The world of collared button-up shirts can be hard to navigate, especially if you’ve only worn t-shirts and hoodies for most of your life. Of the many different styles and materials and patterns that exist for collared shirts, there are two super-categories that you need to be aware of: collared shirts with buttons (“button-down collar”) and collared shirts without buttons (“point collar”).
Note: A shirt with buttons along the front is a button-up shirt whereas the collar on such a shirt could be a button-down collar. A shirt is buttoned up while a collar is buttoned down. Avoid using the term “button-down shirt” because it’s incorrect and will cause confusion for everyone involved.
Example of a button-down collar by Goodthreads:
Example of a point collar by Goodthreads:
Button-down collars were created in 1896 for polo players, who needed a way to keep their collars from flapping about as they rode on horses. Due to their origin in sports, button-down collars are less formal than point collars. They tend to be softer and have more of a roll than point collars, which are straight and often stiffened via the insertion of collar stays.
In other words, button-down collars are on the casual end of the style spectrum while point collars are on the business and formal end, with a small bit of overlap between.
You can wear a button-down shirt without a tie, which would go well with other casual pieces like jeans, chinos, loafers, boat shoes, nicer sneakers, etc. Or you can dress it up with a tie, in which case you’d wear it with a blazer, sports jacket, chinos, trousers, wingtips, etc. But you don’t want to wear a button-down shirt with a formal suit outfit, because the visible collar buttons will mismatch the rest of the ensemble and stand out in a bad way.
Whether you wear a tie or not, you should always button the collar of a button-down shirt. This is the one and only “rule” for wearing button-down shirts. Leaving the collar unbuttoned will not turn it into a makeshift point collar for more formal occasions. Instead, it will look messy and uninformed.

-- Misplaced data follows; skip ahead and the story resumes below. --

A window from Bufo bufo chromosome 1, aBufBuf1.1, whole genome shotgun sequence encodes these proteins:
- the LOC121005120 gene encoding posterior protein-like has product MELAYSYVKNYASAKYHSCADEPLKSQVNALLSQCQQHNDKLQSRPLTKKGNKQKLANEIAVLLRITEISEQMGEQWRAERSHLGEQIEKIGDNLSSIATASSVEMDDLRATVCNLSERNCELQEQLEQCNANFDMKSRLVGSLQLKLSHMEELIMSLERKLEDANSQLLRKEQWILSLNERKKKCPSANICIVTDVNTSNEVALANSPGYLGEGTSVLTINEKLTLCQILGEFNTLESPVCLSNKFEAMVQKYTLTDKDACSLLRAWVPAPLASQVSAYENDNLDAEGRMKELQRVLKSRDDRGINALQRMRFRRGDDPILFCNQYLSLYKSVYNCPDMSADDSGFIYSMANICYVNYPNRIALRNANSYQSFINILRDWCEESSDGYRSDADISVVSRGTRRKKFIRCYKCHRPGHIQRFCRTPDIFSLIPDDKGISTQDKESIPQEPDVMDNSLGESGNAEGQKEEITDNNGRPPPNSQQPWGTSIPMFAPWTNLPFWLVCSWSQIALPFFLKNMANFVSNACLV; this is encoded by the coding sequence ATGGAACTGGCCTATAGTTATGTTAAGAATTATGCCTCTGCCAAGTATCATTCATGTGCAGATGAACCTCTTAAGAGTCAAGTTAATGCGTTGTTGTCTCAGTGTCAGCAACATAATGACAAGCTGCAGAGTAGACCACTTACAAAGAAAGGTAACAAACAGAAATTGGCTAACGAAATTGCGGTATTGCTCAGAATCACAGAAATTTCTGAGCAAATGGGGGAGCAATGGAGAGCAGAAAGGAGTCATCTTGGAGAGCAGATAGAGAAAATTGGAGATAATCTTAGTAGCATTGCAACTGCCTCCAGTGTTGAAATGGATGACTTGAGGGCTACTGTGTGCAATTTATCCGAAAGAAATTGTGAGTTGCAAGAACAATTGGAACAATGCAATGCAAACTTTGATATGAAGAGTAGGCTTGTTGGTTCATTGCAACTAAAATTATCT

You can also affect the level of formality in a button-down shirt by being mindful of its color and pattern. A shirt that’s a solid block of conservative blue might work for smart business attire; a shirt with tight stripes or a small gingham pattern might work for casual business attire; whereas a shirt with a large tartan or madras pattern is best for casual hangouts outside of business.
Note that there is a type of button-down shirt where the collar buttons are hidden. It’s fittingly called a “hidden button-down collar,” and instead of having holes in the collar points, you’ll find loops attached to the underside of the collar with the buttons also located under the collar. Just connect the loops to the buttons and your collar will stay buttoned down without any of the buttons being visible to onlookers. This kind of shirt straddles the casual/formal spectrum: they can be worn more formally than normal button-down collars, but the collars are usually softer than point collars so they might still look out of place in a suit.
One last thing: I’ve been referring to non-button-down collars as “point collars” throughout this article, but you should know that that’s not exactly correct.
A point collar is the most common type of buttonless collar, where each end of the collar comes down in a sharp point. Here’s a point collar example by Calvin Klein:
But there is also the spread collar, where each point of the collar points away and toward the side, which is better for certain face shapes. Here’s a spread collar example by Calvin Klein:
And there’s the cutaway collar as well, which looks like the collar points have been sliced off and is even rarer than point and spread collars. Here’s a cutaway collar example by Bar III:
We’ll have a separate guide on knowing which type of buttonless collar is best suited for your face shape. For now, just know that while button-down collars mostly take on the form of a point collar with button holes, there are other collar types out there beyond the point collar.
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